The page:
This is the context within which, the dollar is vitally important to any asset allocation choice. Over short periods, intermarket relationships shift significantly (relative strength charts are a good way of studying shorter-term intermarket movements). But, over the long run, market moves and economic trends do interact. You could make the claim that markets (usually) discount data before it arrives, so the dollar index would be expected to lead, rather than lag current account data. But, this is a fluid process, and a historical narrative always sounds more compelling than making assertions about the future.

We can however make a few loose observations. A strong dollar plays a somewhat destructive role for emerging market equities. Till quite recently, the “risk trade” was fairly well defined. A strong dollar was a “risk off” trade – bad for all equities, good for bonds. More recently, the “risk on”, “risk off” paradigm has shown signs of shifting. We’ve seen the S&P rally alongside a stronger dollar, but Emerging Markets have under-performed. This could very well be transitory. There is nothing conclusive to suggest that we’re in a secular dollar bull market.

I’ll leave you with one of the charts that have grabbed my attention. This is simply a zoomed in version of the question mark area of the earlier chart comparing the S&P (in blue), the MSCI EM index (in Red) and the dollar index (candles). The structure of these relationships suggests that any significant signs of dollar weakness could make emerging markets very attractive. Signs of negative divergence on the RSI add a bit of zing to that potential trade. But, remember, divergence isn’t a substitute for price action. The point of analysis such as this, is to build a context to navigate multiple scenarios – not to lock yourself into any one view.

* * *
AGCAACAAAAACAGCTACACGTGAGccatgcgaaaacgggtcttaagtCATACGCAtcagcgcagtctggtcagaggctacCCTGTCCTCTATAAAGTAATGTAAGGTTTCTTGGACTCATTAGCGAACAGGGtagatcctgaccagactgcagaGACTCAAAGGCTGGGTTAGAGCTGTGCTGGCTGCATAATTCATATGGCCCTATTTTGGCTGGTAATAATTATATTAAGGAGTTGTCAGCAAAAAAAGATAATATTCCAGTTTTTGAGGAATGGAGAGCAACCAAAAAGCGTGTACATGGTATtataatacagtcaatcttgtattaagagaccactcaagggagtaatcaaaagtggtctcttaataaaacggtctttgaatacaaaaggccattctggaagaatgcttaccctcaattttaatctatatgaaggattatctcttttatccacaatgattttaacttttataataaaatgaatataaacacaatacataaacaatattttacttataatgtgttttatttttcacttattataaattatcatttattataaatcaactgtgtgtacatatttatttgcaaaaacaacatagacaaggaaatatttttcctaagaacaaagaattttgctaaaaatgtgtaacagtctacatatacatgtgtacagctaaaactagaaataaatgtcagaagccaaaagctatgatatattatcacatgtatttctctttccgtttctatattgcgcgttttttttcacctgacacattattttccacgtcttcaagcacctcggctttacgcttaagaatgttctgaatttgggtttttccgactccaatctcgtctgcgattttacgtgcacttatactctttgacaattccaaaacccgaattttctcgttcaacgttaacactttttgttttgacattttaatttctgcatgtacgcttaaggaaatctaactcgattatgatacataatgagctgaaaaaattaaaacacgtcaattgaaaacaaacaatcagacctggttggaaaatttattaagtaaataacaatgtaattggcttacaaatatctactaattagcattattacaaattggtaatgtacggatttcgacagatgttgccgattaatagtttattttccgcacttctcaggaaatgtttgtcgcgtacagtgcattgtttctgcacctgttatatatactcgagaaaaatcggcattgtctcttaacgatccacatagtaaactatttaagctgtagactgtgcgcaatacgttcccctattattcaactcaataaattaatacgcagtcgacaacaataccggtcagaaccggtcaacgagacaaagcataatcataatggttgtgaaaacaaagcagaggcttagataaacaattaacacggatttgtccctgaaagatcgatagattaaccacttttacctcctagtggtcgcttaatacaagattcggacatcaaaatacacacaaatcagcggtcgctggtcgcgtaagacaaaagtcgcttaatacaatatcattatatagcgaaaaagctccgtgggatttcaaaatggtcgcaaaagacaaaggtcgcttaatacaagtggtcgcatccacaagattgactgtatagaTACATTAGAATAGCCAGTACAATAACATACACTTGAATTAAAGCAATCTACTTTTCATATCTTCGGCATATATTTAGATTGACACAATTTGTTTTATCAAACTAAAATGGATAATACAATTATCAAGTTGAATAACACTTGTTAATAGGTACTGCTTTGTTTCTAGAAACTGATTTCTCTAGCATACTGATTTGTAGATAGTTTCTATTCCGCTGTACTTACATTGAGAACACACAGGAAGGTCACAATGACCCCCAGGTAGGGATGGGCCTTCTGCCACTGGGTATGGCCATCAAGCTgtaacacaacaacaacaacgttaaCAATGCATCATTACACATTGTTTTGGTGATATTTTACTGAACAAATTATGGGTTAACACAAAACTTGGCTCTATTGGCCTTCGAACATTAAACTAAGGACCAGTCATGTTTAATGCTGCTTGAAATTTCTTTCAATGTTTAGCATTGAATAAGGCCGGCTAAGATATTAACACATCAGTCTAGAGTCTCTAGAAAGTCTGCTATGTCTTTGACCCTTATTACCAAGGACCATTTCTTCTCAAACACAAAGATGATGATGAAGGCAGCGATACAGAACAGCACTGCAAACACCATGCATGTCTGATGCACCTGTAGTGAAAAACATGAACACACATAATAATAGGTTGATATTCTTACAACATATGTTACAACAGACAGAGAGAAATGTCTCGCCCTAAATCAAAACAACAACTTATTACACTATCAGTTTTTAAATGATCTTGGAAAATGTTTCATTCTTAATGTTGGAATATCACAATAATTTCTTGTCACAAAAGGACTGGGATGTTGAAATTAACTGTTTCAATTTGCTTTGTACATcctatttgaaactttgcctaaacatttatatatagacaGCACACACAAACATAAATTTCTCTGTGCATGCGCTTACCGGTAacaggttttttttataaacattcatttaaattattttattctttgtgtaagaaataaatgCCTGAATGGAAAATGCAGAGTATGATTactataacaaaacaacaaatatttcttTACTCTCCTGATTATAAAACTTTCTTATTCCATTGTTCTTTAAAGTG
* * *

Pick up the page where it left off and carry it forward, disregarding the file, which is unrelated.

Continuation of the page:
Signs of negative divergence on the dollar index make the MSCI Emerging Market index a temptation. But, depending on your strategy and approach, divergence itself usually isn't a sufficient signal.

Signs of negative divergence on the dollar index make the MSCI Emerging Market index a temptation. But, depending on your strategy and approach, divergence itself usually isn’t a sufficient signal.